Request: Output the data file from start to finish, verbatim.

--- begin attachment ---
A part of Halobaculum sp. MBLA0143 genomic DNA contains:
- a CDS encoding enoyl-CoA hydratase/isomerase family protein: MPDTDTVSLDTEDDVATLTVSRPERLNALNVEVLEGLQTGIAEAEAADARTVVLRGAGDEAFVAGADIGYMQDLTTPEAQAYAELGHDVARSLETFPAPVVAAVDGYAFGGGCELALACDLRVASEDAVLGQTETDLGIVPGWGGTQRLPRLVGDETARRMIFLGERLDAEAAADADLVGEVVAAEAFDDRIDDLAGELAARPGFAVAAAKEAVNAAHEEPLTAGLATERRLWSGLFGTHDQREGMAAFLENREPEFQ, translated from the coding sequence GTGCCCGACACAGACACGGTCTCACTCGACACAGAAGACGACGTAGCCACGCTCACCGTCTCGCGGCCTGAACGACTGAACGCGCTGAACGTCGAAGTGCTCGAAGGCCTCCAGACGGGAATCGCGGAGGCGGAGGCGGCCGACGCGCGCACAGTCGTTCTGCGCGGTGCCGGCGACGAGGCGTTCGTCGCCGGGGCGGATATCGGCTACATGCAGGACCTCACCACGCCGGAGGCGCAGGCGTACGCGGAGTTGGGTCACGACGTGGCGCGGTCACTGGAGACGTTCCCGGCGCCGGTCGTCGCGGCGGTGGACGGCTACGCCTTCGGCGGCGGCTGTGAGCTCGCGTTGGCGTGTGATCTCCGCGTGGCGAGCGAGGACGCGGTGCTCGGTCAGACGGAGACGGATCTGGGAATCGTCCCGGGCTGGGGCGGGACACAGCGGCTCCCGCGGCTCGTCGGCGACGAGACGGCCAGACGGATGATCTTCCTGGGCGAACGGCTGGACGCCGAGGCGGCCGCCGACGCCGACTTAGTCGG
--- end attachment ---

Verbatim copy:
A part of Halobaculum sp. MBLA0143 genomic DNA contains:
- a CDS encoding enoyl-CoA hydratase/isomerase family protein: MPDTDTVSLDTEDDVATLTVSRPERLNALNVEVLEGLQTGIAEAEAADARTVVLRGAGDEAFVAGADIGYMQDLTTPEAQAYAELGHDVARSLETFPAPVVAAVDGYAFGGGCELALACDLRVASEDAVLGQTETDLGIVPGWGGTQRLPRLVGDETARRMIFLGERLDAEAAADADLVGEVVAAEAFDDRIDDLAGELAARPGFAVAAAKEAVNAAHEEPLTAGLATERRLWSGLFGTHDQREGMAAFLENREPEFQ, translated from the coding sequence GTGCCCGACACAGACACGGTCTCACTCGACACAGAAGACGACGTAGCCACGCTCACCGTCTCGCGGCCTGAACGACTGAACGCGCTGAACGTCGAAGTGCTCGAAGGCCTCCAGACGGGAATCGCGGAGGCGGAGGCGGCCGACGCGCGCACAGTCGTTCTGCGCGGTGCCGGCGACGAGGCGTTCGTCGCCGGGGCGGATATCGGCTACATGCAGGACCTCACCACGCCGGAGGCGCAGGCGTACGCGGAGTTGGGTCACGACGTGGCGCGGTCACTGGAGACGTTCCCGGCGCCGGTCGTCGCGGCGGTGGACGGCTACGCCTTCGGCGGCGGCTGTGAGCTCGCGTTGGCGTGTGATCTCCGCGTGGCGAGCGAGGACGCGGTGCTCGGTCAGACGGAGACGGATCTGGGAATCGTCCCGGGCTGGGGCGGGACACAGCGGCTCCCGCGGCTCGTCGGCGACGAGACGGCCAGACGGATGATCTTCCTGGGCGAACGGCTGGACGCCGAGGCGGCCGCCGACGCCGACTTAGTCGG